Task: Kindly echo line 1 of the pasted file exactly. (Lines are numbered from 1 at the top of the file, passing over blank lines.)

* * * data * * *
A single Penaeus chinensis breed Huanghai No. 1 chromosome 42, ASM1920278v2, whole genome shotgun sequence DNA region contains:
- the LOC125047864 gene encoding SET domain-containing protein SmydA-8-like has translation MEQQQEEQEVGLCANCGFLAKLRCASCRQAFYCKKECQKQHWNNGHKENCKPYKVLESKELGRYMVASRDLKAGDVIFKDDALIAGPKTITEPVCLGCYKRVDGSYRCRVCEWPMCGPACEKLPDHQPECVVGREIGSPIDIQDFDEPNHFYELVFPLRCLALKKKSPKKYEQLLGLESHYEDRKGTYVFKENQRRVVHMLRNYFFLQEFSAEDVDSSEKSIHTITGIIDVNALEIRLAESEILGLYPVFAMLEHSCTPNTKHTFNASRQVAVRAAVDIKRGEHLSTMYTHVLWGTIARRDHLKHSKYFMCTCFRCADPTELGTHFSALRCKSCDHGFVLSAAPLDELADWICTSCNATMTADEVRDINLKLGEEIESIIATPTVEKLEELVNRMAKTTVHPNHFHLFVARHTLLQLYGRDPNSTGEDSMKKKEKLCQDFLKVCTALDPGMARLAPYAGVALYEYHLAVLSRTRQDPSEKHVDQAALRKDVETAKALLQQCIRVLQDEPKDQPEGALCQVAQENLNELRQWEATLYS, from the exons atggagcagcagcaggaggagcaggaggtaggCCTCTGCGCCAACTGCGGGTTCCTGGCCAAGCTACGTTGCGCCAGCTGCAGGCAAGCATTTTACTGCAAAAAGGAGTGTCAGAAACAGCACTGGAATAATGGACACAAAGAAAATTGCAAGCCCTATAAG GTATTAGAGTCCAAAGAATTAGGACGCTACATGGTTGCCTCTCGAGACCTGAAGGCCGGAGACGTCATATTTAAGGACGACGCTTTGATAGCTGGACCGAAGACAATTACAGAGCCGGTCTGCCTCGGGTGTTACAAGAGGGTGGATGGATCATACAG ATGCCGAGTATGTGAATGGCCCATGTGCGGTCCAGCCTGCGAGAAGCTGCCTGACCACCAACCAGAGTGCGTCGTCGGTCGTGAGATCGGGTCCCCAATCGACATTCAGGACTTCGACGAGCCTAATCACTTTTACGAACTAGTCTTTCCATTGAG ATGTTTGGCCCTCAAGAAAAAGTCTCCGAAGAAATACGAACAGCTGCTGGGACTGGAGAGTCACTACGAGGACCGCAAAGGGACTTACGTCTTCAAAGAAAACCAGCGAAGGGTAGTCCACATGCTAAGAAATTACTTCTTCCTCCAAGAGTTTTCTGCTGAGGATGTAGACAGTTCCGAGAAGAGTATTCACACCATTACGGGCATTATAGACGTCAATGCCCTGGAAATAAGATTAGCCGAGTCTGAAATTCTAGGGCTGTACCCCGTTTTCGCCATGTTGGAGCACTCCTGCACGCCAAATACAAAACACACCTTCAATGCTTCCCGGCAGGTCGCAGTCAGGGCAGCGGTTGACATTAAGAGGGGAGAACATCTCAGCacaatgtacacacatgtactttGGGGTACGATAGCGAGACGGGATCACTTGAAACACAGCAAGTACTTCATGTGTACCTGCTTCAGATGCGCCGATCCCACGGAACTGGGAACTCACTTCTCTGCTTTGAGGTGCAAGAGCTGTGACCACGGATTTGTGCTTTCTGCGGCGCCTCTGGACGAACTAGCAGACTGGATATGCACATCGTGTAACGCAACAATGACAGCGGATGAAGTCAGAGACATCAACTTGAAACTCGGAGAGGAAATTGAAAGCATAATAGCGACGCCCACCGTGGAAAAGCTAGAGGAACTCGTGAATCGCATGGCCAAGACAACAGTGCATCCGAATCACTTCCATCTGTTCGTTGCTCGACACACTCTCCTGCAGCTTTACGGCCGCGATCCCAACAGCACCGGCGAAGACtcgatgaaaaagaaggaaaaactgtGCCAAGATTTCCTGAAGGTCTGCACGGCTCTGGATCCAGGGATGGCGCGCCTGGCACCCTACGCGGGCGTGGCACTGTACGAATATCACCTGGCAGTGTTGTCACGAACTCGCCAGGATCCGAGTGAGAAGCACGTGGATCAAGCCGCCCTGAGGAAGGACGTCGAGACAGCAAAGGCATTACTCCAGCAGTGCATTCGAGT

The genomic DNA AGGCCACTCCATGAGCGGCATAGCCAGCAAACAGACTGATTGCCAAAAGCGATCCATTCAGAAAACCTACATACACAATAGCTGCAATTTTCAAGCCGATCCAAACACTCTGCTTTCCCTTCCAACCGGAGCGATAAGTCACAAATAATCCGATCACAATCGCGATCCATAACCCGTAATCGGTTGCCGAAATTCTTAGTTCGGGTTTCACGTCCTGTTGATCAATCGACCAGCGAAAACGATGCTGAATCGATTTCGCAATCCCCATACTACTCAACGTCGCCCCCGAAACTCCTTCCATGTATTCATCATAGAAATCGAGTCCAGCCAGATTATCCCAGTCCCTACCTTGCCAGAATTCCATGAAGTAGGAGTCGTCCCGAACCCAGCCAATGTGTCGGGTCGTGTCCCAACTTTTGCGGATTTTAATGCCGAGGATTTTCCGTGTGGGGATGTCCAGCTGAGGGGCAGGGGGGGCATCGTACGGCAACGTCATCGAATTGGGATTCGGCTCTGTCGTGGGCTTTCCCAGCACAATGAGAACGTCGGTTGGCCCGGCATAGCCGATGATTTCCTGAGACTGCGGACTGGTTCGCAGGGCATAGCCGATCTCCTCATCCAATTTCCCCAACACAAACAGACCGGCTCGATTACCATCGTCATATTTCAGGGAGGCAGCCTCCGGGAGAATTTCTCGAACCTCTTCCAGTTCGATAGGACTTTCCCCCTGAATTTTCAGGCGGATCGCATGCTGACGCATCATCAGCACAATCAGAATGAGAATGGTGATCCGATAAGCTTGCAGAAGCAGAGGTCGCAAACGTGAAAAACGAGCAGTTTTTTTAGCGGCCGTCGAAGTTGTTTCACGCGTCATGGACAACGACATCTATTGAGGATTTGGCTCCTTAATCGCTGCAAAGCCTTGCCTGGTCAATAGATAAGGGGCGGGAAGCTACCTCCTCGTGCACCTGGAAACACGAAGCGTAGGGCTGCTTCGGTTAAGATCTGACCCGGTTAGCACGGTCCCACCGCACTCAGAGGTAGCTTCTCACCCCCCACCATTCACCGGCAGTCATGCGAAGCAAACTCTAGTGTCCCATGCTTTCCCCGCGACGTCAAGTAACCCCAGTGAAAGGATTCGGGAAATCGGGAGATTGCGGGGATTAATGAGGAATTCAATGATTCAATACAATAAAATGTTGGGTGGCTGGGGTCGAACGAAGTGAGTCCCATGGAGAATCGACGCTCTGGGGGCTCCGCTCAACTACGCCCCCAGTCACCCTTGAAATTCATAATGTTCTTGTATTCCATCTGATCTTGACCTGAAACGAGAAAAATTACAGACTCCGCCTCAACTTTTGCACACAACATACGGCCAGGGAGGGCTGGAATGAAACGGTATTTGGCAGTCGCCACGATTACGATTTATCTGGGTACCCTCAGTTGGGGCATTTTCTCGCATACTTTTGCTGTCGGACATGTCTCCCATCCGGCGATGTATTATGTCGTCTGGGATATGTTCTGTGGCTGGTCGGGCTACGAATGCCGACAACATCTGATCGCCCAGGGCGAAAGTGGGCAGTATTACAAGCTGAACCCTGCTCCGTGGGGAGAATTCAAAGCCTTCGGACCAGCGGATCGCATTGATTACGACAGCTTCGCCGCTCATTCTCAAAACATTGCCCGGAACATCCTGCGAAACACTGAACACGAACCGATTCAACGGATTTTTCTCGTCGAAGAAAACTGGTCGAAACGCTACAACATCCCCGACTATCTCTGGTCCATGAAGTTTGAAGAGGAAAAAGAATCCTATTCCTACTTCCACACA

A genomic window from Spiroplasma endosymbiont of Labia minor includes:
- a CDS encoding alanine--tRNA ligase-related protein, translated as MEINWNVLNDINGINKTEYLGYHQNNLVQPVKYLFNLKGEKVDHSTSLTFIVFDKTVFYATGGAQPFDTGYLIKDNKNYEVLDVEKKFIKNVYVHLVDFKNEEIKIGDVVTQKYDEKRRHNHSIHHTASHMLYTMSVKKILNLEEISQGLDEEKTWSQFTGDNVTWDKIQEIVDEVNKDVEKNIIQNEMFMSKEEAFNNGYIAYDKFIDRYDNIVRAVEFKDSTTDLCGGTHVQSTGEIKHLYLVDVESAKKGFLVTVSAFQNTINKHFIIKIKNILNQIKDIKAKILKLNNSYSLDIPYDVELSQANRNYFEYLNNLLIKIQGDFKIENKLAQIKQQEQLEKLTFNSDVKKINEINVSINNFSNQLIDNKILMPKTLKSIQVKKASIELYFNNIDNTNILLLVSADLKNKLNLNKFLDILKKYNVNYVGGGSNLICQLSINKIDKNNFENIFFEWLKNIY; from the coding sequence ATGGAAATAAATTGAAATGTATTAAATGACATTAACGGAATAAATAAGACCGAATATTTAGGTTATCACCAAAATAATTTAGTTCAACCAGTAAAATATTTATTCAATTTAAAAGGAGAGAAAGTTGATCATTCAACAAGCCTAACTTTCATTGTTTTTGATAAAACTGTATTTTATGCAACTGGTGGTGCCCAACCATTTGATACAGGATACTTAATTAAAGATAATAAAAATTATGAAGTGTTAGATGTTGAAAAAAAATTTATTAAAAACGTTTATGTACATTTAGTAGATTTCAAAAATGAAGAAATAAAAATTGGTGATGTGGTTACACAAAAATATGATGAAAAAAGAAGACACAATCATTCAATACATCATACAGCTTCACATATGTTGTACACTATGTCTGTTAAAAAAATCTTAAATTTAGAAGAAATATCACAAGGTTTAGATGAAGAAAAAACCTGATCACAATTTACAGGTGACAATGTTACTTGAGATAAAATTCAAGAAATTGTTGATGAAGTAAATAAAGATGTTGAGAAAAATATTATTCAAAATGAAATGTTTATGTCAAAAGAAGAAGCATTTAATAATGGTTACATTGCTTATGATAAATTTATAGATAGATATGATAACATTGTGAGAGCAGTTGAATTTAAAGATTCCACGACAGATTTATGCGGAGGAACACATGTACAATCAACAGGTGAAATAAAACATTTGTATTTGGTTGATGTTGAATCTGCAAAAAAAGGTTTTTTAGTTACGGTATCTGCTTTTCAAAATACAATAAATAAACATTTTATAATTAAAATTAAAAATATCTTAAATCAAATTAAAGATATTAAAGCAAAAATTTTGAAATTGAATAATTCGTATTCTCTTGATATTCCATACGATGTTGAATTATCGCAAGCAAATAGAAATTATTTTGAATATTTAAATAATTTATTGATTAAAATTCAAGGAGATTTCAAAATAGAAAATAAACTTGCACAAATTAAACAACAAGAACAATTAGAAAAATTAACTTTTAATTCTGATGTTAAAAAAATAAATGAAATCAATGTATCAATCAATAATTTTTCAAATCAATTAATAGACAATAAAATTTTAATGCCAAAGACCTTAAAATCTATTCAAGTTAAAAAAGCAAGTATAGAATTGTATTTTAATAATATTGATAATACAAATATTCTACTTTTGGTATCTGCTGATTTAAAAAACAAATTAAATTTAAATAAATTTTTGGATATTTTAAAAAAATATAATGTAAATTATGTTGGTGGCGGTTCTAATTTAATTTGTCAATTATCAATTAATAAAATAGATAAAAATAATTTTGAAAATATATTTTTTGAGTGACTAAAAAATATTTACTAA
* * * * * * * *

A single Penaeus chinensis breed Huanghai No. 1 chromosome 42, ASM1920278v2, whole genome shotgun sequence DNA region contains: